Martin Kidston

(Missoula Current) When Missoula County passed on a proposal to redevelop the Larchmont Golf Course two years ago, it directed staff to conduct an inventory of all land owned by the county in the greater Missoula area.

The resulting inventory, released on Wednesday, sets the stage for future recommendations regarding land-use, from how county-owned parcels are managed to potential new development.

“It started as a housing project, but it will be so much more,” Emily Brock said of the new inventory. “Things are changing but as it stands now, this is the snapshot at this moment of where things stand.”

Brock, director of the new county Department of Lands and Economic Development, said the county has been acquiring, developing and disposing of land to serve residents for 150 years.

The most recent disposal came in 2019 when the county donated several acres of public property near the jail to the Trinity housing project, which will provide 150 affordable apartments when it opens this year.

The county in 2022 also created its first housing policy in Breaking Ground, which called for a “strategic framework for acquiring or using county land for affordable housing development.”

But the directive that led to the inventory's creation started in 2021 when a team of developers proposed redeveloping the Larchmont Golf Course into several thousand housing units. In exchange, they offered to build a new public course just down the highway. The county passed on the proposal, which had both supporters and opponents, and directed staff to inventory the county's land holdings.

It also needed a way to measure the values attached to the various parcels it owned.

Fort Missoula barrack building. (Barry Swackhamer/HistoricalMarker Database)
Fort Missoula barrack building. (Barry Swackhamer/HistoricalMarker Database)

“The Larchmont proposal really was an early reminder of the triggering nature of the task at hand, and how important methodology is to public trust,” Brock said. “There are lots of challenges in a project like this. It has to weigh a ton of values, all of which are dear to residents.”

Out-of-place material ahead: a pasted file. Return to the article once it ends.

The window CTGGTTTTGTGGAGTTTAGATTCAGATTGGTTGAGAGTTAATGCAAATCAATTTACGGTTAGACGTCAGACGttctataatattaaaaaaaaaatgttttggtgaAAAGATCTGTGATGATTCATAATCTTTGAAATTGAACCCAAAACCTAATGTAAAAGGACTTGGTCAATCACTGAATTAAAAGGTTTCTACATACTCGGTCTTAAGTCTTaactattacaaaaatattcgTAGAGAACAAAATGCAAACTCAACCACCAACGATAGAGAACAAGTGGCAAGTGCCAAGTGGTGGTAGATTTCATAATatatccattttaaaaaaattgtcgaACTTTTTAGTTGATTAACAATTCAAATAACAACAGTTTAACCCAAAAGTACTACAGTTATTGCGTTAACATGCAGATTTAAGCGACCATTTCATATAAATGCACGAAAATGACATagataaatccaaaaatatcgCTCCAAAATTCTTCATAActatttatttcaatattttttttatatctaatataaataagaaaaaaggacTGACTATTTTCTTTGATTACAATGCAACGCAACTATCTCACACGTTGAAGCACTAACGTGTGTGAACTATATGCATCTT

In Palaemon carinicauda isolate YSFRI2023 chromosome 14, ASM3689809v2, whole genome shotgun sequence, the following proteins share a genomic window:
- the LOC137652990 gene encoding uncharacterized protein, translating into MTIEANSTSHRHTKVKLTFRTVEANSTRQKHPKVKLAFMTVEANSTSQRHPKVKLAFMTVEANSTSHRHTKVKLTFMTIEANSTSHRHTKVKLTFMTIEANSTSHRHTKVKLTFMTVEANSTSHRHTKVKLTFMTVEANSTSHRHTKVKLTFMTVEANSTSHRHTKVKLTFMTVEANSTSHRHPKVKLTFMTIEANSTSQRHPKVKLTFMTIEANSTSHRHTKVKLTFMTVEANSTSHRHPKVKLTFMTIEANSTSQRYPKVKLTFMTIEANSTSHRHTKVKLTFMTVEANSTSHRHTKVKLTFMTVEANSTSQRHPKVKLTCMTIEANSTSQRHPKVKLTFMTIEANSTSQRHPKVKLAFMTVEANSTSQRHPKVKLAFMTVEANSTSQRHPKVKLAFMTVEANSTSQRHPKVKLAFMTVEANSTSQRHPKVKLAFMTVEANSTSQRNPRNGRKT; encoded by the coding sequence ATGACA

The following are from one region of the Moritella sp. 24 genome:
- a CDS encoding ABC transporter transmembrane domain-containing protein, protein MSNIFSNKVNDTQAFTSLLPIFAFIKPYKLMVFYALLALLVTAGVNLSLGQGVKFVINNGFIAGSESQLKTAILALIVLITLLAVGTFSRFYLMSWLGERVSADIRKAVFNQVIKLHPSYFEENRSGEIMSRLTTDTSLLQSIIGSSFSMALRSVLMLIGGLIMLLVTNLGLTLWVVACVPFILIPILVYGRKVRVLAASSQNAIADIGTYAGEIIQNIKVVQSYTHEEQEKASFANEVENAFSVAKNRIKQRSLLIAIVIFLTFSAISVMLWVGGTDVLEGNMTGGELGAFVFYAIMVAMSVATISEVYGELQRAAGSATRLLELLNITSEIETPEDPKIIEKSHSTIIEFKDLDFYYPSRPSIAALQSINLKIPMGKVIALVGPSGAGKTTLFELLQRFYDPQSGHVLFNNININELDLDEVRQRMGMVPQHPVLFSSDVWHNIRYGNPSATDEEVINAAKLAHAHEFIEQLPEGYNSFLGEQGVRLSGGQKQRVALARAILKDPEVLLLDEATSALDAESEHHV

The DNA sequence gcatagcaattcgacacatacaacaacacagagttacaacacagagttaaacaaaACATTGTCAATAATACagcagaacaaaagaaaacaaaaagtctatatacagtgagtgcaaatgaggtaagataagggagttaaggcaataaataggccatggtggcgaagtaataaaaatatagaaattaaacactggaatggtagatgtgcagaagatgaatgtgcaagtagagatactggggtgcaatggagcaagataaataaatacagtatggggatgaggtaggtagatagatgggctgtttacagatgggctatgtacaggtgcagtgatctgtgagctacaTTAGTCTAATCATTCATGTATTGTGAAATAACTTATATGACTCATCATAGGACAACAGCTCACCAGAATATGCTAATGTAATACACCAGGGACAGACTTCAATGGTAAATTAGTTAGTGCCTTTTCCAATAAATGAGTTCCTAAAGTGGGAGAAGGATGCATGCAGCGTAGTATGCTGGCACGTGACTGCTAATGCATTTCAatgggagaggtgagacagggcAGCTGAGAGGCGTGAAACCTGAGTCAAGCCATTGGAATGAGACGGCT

After the Larchmont decision, county staff set out to identify more than 260 parcels of property owned by the county and collect any identifying factors applied to those properties. Brock said six physical values were identified in the process including topographic, built environment, administrative, conservation, recreation and cultural.

The new inventory scores each individual parcel in all six categories from zero to three. While the scores remain fluid and are subject to change, Brock said, they represent current values and could help support future county decisions.

“A three has the most restrictions given it's high value in one or two areas. A score of zero has little value,” Brock said. “Applying a uniform analysis to the usefulness of land that balances these values will likely look different to each resident, depending on the lens they're looking through.”

Properties like the Missoula County Fairgrounds earned a score of three in a number of categories, as did Fort Missoula and the Larchmont Golf Course. Other properties, such as an unnamed parcel off Flynn Lane, scored mostly zeros in all categories, meaning it has little measurable value under the application.

Brock said the county will collect feedback on the new inventory over the next few months and spend the summer drilling down on any recommendations. Refinements could also make more land available to development.

“We anticipate those assessments, particularly in those subjective areas, to generate the most robust community discussion as the project goes forward,” Brock said. “These assessments aren't final. We want to ensure the foundation of this project is solid before recommendations are explored.”